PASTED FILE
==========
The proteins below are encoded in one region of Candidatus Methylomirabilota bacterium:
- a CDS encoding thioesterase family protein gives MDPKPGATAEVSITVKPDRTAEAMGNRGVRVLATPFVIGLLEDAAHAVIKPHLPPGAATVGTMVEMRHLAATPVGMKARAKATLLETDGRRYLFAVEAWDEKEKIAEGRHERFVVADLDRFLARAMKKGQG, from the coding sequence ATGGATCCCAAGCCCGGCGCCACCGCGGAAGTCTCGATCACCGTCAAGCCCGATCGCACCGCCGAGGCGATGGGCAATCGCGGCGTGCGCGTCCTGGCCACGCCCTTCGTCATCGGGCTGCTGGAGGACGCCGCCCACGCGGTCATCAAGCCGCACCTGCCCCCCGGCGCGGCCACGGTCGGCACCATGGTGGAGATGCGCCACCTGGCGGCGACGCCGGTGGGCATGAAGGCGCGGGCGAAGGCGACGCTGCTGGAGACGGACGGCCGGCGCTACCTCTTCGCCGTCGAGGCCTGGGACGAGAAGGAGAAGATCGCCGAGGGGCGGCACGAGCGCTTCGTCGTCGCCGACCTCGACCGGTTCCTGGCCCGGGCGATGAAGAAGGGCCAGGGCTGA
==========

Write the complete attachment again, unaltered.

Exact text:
The proteins below are encoded in one region of Candidatus Methylomirabilota bacterium:
- a CDS encoding thioesterase family protein gives MDPKPGATAEVSITVKPDRTAEAMGNRGVRVLATPFVIGLLEDAAHAVIKPHLPPGAATVGTMVEMRHLAATPVGMKARAKATLLETDGRRYLFAVEAWDEKEKIAEGRHERFVVADLDRFLARAMKKGQG, from the coding sequence ATGGATCCCAAGCCCGGCGCCACCGCGGAAGTCTCGATCACCGTCAAGCCCGATCGCACCGCCGAGGCGATGGGCAATCGCGGCGTGCGCGTCCTGGCCACGCCCTTCGTCATCGGGCTGCTGGAGGACGCCGCCCACGCGGTCATCAAGCCGCACCTGCCCCCCGGCGCGGCCACGGTCGGCACCATGGTGGAGATGCGCCACCTGGCGGCGACGCCGGTGGGCATGAAGGCGCGGGCGAAGGCGACGCTGCTGGAGACGGACGGCCGGCGCTACCTCTTCGCCGTCGAGGCCTGGGACGAGAAGGAGAAGATCGCCGAGGGGCGGCACGAGCGCTTCGTCGTCGCCGACCTCGACCGGTTCCTGGCCCGGGCGATGAAGAAGGGCCAGGGCTGA